The Simpsons, Season Two, Episode Thirteen, “Homer vs Lisa and the 8th Commandment”

We’ve discussed what makes something Classic before – if I recall correctly, Ruck made the case that seasons one and two were part of Classic Simpsons because they laid the groundwork for the brilliance that followed, both in terms of developing technique and character and in terms of building the audience. That’s a sensible definition, and I see the value of it to a creator, but for me as a viewer, I think of Classic as “does exactly what it intends as perfectly as can be done” – a Classic episode of television fires on all cylinders all the way through, and a Classic season of television is entirely composed of Classic episodes (indeed, might even be sequenced perfectly). If it can only be criticised on conception, not execution, that’s Classic to me.

The reason I go into all of this is because I believe, with “One Fish, Two Fish, Blowfish, Bluefish”, “The Way We Was”, and “Homer vs Lisa and the 8th Commandment”, we now have three Classic episodes in a row, with this episode lacking the high emotional stakes of the first two but not their urgency, necessity, and general NOT OPTIONALness (to quote ZMF). The episode opens with a flashback to Biblical times, with Homer as a random thief, hanging out with an adulterer and a guy who carves graven images, only for the three of them to be disappointed when Moses comes down with tablets forbidding exactly those actions (the writers picked exactly the right sins there for maximum comedy. Also, the adulterer resembles Jacque from season one).

We then fade into modern day Homer, who sees Flanders telling off a guy for trying to sell him stolen cable, and rushes to get it hooked up for himself. The first act pretty well captures the initial rush of hooking up pay TV: after initial reservations, the family discovers all the different amazing shows available and find themselves practically addicted to the TV – Homer gets it the most, being implied to have stayed up all night watching TV, but even Marge finds something to like – only for it to set in (for the viewer at least) how inane and repetitive it is. But the family as a whole enjoy it until they go to church Sunday morning. As Reverend Lovejoy laments people chasing hedonism over spirituality, Bart and Lisa are taught about hell, and Lisa is horrified by the discovery that stealing is one sin that send you there. She finds herself unable to look at the stolen cable the same way, getting a firey vision of hell.

Watching this episode, it hit me how Lisa’s qualities as a character come so much from her being both principled and a child. At her worst, obviously, she’s a humourless scold who acts as a self-righteous expression of the writers’ beliefs. But when she works, it’s because she has a righteous sense of goodness that comes not from experience but from an innate desire to be good, and her stories come from that innate quality bumping up against a messy real world. The very first scene in act two says this way less stuffy than I did, when she gets upset with her mother for stealing two measly, stinkin’ grapes, and after turning to Lovejoy for guidance (which is scene of the episode, for my money), she settles on peaceful protest.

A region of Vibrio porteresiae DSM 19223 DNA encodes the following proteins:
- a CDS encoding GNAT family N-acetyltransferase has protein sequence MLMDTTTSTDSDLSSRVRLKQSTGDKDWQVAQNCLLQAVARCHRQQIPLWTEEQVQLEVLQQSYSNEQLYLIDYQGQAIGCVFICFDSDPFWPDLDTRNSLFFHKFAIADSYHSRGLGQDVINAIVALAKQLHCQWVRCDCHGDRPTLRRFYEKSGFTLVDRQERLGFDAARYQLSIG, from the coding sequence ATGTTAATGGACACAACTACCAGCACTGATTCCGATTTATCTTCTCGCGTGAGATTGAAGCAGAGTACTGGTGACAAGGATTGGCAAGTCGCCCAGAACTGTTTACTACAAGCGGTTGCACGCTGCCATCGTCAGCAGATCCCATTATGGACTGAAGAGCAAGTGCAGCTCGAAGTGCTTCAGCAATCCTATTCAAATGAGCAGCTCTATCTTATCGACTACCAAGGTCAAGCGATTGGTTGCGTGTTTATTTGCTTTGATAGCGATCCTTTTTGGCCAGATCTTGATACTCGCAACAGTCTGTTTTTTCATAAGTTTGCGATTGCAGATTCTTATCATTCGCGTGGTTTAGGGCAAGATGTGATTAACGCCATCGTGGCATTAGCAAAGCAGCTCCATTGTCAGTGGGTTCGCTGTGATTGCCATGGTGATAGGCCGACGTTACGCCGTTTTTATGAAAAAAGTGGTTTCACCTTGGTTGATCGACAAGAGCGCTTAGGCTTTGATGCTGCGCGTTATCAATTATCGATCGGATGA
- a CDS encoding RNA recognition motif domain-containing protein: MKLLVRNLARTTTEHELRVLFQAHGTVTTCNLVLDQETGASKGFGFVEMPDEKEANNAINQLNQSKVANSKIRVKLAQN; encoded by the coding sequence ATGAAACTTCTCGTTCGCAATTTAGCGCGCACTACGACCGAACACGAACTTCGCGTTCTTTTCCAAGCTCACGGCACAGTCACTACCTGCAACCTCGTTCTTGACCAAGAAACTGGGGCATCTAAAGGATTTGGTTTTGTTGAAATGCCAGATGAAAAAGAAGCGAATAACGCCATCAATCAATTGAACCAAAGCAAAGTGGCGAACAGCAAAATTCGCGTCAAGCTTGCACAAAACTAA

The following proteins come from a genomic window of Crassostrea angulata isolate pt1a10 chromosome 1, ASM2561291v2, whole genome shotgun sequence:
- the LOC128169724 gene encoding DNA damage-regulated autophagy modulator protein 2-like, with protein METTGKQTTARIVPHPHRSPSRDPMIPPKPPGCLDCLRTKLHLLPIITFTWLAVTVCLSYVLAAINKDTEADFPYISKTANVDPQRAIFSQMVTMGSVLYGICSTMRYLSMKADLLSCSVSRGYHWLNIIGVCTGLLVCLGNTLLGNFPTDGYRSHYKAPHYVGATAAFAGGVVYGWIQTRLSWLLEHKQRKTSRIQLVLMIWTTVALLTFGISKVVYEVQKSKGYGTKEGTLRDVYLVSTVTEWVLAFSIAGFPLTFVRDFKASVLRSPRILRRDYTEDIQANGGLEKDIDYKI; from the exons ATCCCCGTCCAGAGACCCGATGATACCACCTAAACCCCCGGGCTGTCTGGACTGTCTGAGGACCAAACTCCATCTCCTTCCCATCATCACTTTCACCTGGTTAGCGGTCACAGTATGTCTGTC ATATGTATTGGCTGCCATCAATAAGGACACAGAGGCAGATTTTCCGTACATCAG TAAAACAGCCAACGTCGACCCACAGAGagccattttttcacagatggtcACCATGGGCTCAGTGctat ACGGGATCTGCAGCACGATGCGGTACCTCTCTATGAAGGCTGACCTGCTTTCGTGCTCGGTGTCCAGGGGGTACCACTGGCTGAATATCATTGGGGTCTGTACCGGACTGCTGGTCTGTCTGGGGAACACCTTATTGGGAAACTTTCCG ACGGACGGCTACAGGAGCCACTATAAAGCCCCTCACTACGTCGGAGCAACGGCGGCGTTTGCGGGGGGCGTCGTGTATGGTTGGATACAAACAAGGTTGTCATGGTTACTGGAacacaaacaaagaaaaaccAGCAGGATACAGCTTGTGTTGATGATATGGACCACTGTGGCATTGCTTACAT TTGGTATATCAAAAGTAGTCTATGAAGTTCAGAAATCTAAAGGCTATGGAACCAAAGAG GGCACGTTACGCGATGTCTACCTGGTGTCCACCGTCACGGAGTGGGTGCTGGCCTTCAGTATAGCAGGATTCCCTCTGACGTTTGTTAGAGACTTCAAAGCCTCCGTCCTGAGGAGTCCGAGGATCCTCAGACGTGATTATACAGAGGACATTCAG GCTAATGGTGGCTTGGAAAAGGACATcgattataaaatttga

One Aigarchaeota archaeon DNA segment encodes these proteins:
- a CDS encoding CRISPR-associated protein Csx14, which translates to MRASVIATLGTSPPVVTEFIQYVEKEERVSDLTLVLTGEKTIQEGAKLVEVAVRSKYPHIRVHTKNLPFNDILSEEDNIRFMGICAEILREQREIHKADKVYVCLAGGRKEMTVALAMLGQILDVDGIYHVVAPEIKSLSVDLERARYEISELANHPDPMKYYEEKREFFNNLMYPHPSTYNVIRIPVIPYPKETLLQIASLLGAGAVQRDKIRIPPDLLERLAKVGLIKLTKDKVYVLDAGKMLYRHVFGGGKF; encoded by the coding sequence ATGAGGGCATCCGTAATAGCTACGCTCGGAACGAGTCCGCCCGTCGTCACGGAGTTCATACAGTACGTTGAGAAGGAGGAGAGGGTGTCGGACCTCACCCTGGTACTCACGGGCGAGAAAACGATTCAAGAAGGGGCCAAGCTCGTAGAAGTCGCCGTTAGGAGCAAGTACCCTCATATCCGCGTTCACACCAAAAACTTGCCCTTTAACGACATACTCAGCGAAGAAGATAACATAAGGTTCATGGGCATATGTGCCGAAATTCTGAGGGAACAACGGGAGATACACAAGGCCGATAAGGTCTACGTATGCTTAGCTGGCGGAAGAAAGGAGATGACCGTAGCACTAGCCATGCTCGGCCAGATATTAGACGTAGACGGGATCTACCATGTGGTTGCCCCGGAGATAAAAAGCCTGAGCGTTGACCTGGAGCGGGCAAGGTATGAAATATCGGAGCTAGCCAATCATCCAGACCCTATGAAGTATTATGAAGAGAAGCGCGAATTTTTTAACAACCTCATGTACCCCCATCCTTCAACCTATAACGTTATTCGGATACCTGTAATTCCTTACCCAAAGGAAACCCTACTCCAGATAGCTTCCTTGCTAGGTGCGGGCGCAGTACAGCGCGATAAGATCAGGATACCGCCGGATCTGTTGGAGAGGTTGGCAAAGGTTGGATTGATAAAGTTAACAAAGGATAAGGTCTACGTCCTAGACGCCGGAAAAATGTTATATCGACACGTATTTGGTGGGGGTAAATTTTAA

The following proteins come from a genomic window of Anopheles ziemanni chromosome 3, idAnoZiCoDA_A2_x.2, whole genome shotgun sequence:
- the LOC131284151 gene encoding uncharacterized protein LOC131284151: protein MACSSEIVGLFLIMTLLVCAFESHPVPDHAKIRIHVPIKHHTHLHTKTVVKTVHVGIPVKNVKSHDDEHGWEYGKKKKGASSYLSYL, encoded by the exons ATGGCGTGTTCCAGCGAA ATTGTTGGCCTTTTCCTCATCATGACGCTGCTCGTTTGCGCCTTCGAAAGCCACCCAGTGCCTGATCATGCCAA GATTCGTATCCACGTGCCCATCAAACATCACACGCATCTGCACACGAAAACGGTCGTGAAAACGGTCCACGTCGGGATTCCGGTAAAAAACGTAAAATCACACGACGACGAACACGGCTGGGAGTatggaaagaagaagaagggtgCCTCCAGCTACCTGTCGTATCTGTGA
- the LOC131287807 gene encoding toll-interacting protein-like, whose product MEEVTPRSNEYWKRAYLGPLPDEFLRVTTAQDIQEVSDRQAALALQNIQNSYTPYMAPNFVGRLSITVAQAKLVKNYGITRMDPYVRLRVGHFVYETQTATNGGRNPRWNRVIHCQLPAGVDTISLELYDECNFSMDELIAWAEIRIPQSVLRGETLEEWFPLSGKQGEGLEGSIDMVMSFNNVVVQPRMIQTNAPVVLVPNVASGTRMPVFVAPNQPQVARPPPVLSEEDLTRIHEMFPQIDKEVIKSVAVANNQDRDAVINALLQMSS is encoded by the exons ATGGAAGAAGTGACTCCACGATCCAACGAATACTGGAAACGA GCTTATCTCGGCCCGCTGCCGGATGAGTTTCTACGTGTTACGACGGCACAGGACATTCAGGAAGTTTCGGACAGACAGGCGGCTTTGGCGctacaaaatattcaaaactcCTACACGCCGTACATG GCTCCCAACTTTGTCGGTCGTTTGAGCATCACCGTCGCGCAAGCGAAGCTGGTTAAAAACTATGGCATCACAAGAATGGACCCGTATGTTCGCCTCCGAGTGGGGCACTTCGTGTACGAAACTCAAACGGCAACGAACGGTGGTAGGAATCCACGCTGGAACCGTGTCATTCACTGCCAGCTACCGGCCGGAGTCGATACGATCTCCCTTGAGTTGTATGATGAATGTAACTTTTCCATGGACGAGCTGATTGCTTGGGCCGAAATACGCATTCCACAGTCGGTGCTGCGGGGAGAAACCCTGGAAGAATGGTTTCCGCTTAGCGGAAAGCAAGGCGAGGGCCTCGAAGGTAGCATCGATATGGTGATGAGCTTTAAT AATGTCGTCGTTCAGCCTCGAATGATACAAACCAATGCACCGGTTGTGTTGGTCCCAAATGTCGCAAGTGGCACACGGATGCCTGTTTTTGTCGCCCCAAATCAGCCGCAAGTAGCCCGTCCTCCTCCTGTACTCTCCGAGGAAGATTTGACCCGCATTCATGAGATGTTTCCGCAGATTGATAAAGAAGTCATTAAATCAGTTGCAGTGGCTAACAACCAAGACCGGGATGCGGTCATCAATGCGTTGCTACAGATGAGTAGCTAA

Bart, of course, goes the other way, with his innate hedonism leading him to discover the joys of pornography. When Homer catches him, he promises not to watch it anymore, only to go full huckster (my favourite version of Bart) and start selling tickets to other kids in the neighbourhood. He gets frustrated when Homer tells him off, grumbling under his breath how he wishes he could be an adult and get away with things. Despite seeing the effect illegal cable has had on his children, Homer literally puts his foot down: he loves cable too much to let it go.

The last act of the story covers Homer’s decaying interest in cable. He’s become bored with all the repeats, the cable guy comes back and reveals an even deeper level of corruption than Homer is interested in, and on the night of the biggest boxing match in America, he’s forced to run around covering up all the petty theft he ever committed against everyone he ever met. When he finally manages to settle things down and sits down to watch the fight, he becomes consumed by guilt, until finally he walks out with Bart to Lisa and Marge.

“Excuse me, I hate to interrupt your judging me, but I wanted you to know I’ve made a couple of really important decisions.Number one, I’m cutting the cable as soon as the fight’s over. And number two, I’m not very fond of any of you.”

There’s a simple moral truth that holds many Classic Simpsons episodes together, right from the first episode: the rewards of doing good are mostly spiritual. In The Simpsonsconception of the world, being a decent human being means missing out on all the wonderful pleasures of hedonism and corruption, and the show constantly reminds us that this really, really sucks. But at least we can get a few laughs out of it!

Chalkboard Gag: I will not make flatulent noises in class.
Couch Gag: The Simpsons dance for us before sitting on the couch.

This episode was written by Steve Pepoon and directed by Rich Moore, who wrings some goddamned hilarious facial expressions out of everybody. The shots of Homer getting hit by a truck are a parody of Alfred Hitchcock’s North By Northwest. Drederick Tatum is a parody of Mike Tyson and named after an actual boxer. Mr Burns talks about seeing boxer Gentleman Jim Corbett, in a rant that more resembles the kind of thing Grampa would say later.

First Appearances: Troy McClure, “Hi, Dr Nick!”, Drederick Tatum (though with a different face)
Biggest laugh:


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